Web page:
What is accounting really?
Once I was giving a presentation to accounting students and posed this question to them. We learn debits, credits, generally accepted accounting principles, Internal Revenue Code, cash, accrual, other comprehensive basis of accounting, and the list goes on. But what is it really all about?
A simple answer we came up with is that accounting is a way to track things, as an input into decision making.
Usually after I say I do accounting, the rejoinder goes something like, “Oh, you must be good at math.” To which I reply, “Actually, I’m not really that good at math. Strangely, accounting really isn’t about math all that much (which nowadays computers tend to do anyways). It’s about how to group things: how they’re similar, dissimilar, their proportion to each other, their relation to each other, how they can be grouped and arranged, etc. For instance, what qualifies as revenue? And what makes another type of revenue different enough to list separately? And which should be subtotaled together, versus be assigned to a new list? Etc.” It’s a lot about association, distinction, and grouping.
Zooming out on this thought process a bit, accounting is, in a way, a form architectural design: how to arrange the various components to make a composition that holds weight. Or alternatively, it’s a frame, embedded with judgements and perspectives, through which to see the reality of a thing.
Ah, now we’re wading into deeper water. Behind all the “accounting standards codifications” is really a way of thinking, a philosophy, that’s informing, influencing, instructing us how to understand and judge financial transactions. But despite all our learnedness, and our 150-hour education requirement, and our deep and true professionalism, we don’t often, if ever, expose and spend time with this financial system of thought, this way of seeing the world. Much less often, even, do we ever share it with our customers.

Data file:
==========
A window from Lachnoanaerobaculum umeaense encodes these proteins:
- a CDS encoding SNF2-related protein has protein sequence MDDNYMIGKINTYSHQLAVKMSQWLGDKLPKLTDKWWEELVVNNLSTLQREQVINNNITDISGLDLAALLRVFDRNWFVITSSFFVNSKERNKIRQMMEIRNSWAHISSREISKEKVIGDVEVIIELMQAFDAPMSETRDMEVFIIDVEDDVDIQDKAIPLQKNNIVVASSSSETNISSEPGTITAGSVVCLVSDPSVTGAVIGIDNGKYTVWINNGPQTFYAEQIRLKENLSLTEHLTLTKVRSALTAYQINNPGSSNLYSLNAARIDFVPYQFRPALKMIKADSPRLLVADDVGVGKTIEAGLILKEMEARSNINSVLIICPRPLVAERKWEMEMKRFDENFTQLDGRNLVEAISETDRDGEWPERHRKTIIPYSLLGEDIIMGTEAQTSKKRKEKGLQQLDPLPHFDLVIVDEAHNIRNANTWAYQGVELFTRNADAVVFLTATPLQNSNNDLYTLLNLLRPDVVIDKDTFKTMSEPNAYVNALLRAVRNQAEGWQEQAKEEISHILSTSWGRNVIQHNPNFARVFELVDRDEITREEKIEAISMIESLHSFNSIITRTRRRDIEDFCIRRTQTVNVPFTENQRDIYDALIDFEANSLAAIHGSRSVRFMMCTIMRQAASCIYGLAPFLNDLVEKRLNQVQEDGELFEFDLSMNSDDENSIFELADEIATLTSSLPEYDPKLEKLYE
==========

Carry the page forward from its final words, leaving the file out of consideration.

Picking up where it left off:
But isn’t that what would help them so much? Isn’t that what’s at the core of the value we present them? Our value isn’t so much that they have to record a transaction this way or that for the bank. Nor that there’s a new form layout for taxable security sales. Rather, it’s the mindset with which they need to approach, evaluate, and think through their next financial decision that’s important. And it’s the principles that should undergird their entire financial plan that truly make a difference. We who think about these things, deal with these things, and help others work through these things day to day, we are perfectly positioned to be guides. Guides who have traveled the paths, have a feel for the bigger picture, and can help steer our customers to their unique and individual destinations.
Let’s develop those things. Let’s help our customers figure out what truly matters, and assist them in accounting for that.